In response to the outbreak of the rare and deadly Nipah virus, which has claimed the lives of two individuals in the southern Indian state of Kerala, authorities have taken swift measures. Some schools, offices, and public transport services have been temporarily shut down as officials scramble to contain the spread of the virus.
Currently, an adult and a child are receiving treatment in the hospital for Nipah virus infection, while over 130 individuals have been tested for the virus. Nipah virus is transmitted through direct contact with the bodily fluids of infected bats, pigs, or humans.
Kerala’s Health Minister, Veena George, emphasized the importance of early contact tracing and isolation of individuals displaying symptoms of the virus. She also noted that the strain of the virus is under examination. To control the medical crisis, restrictions on public movement have been imposed in certain areas of the state.
This recent outbreak marks the fourth instance of Nipah virus in Kerala since 2018. In response, authorities have established containment zones in at least seven villages within the Kozhikode district. Stringent isolation protocols have been implemented, and medical personnel who have had direct contact with infected individuals are placed under quarantine.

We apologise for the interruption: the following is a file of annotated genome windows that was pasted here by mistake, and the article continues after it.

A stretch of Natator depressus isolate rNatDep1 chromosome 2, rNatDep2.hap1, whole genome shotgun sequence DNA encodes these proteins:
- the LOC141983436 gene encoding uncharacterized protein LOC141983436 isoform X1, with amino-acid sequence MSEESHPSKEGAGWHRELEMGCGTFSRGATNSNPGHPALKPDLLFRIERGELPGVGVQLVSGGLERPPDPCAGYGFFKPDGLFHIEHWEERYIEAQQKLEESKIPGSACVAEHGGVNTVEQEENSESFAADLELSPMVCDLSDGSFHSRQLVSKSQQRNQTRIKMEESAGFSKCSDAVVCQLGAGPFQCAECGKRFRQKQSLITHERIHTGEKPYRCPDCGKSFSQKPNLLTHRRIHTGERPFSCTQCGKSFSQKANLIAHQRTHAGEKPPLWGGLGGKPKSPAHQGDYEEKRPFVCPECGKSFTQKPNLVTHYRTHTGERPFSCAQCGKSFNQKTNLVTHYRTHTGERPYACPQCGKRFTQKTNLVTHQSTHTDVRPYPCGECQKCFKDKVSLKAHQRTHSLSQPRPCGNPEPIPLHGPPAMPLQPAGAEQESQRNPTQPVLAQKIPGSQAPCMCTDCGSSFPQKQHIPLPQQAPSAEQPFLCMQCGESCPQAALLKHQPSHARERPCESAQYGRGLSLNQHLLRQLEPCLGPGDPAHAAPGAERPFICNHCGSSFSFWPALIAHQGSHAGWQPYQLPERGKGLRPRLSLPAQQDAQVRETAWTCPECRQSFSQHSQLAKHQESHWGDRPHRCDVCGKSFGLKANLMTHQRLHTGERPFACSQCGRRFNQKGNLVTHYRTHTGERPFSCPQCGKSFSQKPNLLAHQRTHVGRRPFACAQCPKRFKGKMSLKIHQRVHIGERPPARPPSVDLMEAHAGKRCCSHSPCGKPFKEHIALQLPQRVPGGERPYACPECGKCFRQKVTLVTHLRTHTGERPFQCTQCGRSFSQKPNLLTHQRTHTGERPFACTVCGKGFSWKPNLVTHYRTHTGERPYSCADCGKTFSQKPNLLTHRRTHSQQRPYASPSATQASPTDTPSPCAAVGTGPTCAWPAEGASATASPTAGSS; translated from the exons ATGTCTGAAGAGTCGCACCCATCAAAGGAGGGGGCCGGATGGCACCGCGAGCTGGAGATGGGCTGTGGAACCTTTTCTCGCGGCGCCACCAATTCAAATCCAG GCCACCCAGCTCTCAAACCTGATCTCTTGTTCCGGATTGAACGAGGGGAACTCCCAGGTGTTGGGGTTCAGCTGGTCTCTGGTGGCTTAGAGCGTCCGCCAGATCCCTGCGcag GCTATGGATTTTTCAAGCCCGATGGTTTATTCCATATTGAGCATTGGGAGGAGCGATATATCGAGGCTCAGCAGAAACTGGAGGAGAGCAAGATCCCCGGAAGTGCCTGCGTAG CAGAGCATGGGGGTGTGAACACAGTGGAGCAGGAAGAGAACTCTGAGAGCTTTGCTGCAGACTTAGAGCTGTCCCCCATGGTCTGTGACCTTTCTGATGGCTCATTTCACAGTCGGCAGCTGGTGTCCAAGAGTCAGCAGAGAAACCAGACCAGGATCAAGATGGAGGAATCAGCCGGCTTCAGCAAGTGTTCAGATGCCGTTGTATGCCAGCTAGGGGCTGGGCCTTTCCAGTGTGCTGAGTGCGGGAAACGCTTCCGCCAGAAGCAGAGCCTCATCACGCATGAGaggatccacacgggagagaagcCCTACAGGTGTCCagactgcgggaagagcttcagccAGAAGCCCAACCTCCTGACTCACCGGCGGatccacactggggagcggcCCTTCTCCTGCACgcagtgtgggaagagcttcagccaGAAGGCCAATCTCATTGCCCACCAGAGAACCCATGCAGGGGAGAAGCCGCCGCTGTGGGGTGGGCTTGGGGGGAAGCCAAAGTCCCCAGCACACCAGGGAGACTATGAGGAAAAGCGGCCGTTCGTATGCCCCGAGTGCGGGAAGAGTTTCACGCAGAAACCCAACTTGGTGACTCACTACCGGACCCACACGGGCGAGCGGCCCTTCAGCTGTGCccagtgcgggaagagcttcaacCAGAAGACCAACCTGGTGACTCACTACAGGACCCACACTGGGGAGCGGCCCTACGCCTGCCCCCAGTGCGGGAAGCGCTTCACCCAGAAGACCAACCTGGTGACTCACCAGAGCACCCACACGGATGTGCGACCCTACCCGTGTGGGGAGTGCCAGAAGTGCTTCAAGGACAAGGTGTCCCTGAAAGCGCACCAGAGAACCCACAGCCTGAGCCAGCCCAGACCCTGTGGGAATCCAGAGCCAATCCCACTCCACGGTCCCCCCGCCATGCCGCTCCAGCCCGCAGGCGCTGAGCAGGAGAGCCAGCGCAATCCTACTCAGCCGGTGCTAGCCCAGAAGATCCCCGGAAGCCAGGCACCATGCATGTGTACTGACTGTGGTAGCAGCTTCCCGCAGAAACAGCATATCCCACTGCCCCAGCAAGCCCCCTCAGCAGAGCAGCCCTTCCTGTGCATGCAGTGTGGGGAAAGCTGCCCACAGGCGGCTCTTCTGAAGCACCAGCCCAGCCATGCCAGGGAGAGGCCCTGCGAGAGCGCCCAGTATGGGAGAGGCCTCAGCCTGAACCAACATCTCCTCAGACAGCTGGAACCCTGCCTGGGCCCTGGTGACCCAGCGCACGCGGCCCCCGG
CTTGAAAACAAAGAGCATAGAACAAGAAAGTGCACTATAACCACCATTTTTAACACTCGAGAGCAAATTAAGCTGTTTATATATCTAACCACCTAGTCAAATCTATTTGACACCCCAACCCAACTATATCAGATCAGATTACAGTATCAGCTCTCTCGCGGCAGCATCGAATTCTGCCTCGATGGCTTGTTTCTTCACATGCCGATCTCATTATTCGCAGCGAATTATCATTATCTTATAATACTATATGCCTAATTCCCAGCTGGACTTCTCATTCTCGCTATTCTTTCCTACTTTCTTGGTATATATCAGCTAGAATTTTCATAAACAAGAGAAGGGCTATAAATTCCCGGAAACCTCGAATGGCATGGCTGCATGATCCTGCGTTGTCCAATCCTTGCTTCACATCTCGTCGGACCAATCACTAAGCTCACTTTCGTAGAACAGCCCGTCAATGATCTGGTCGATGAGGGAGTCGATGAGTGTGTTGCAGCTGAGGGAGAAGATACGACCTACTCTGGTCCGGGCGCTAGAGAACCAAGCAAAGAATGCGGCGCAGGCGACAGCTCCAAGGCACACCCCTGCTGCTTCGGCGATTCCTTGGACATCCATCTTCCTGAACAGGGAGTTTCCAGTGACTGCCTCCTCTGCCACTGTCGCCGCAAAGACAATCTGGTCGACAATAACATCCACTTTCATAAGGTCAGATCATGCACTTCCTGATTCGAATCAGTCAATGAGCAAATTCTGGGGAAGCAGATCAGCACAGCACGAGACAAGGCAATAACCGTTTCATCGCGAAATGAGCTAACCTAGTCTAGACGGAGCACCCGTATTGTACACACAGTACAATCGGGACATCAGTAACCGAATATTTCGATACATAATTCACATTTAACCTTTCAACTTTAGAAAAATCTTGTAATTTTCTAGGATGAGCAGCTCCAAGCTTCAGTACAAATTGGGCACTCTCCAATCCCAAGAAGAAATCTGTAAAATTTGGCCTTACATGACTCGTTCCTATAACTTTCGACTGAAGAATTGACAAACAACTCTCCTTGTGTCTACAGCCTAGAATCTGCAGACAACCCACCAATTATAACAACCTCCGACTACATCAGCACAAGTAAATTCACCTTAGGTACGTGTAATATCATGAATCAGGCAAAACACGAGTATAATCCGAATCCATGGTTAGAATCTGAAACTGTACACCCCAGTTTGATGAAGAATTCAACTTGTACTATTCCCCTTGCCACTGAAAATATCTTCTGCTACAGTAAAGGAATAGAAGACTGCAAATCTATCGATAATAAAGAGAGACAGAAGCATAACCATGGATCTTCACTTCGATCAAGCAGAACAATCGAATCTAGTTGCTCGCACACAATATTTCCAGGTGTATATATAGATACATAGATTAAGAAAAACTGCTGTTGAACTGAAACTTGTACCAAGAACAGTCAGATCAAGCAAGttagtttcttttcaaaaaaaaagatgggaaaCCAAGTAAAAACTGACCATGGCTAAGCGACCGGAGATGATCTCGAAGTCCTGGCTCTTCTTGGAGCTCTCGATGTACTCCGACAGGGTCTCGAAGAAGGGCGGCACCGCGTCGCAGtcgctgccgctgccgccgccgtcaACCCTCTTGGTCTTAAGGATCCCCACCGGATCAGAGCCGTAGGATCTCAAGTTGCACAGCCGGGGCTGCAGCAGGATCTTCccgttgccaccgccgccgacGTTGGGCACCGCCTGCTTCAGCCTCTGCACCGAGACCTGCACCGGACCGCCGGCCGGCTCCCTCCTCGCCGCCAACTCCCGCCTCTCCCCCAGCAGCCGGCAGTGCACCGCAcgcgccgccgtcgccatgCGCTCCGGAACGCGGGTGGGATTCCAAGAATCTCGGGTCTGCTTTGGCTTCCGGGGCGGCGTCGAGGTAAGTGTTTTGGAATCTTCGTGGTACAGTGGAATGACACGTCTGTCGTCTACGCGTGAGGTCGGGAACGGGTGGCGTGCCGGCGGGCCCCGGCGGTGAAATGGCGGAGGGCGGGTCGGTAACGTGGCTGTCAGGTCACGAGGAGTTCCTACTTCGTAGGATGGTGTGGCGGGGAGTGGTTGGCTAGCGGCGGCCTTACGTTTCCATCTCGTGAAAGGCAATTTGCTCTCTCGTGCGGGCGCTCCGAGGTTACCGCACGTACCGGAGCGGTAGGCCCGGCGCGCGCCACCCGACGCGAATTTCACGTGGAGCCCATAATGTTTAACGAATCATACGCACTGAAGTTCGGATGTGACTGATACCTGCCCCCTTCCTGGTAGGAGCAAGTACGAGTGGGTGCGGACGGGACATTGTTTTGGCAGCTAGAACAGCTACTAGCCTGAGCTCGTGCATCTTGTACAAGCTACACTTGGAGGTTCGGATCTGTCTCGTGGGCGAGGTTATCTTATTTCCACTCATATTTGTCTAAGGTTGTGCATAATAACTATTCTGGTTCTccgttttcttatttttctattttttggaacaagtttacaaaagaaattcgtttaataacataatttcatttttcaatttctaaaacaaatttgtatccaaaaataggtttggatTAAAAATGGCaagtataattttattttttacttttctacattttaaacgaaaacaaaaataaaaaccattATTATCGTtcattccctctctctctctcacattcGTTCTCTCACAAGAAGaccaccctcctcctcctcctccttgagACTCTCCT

The initial victim of the virus was a small landholder from the village of Marutonkara in the Kozhikode district. The victim’s daughter and brother-in-law, both of whom were infected, are currently in isolation, with other family members and neighbors undergoing testing. The second fatality was a result of contact with the first victim in the hospital, according to preliminary investigations. Notably, the two individuals were not related.
To further investigate the outbreak, three federal teams, including experts from the National Virology Institute, are set to arrive in Kerala for additional testing and analysis.
Nipah virus was first identified in 1999 during an outbreak in Malaysia and Singapore among pig farmers and individuals closely associated with the animals. In Kerala, the first Nipah outbreak resulted in 21 out of 23 infected individuals losing their lives. Subsequent outbreaks in 2019 and 2021 claimed two more lives in the region.
A Reuters investigation conducted in May highlighted parts of Kerala as being among the global hotspots for potential outbreaks of bat viruses. Extensive deforestation and urbanization have brought humans and wildlife into closer contact, increasing the risk of such viral transmissions.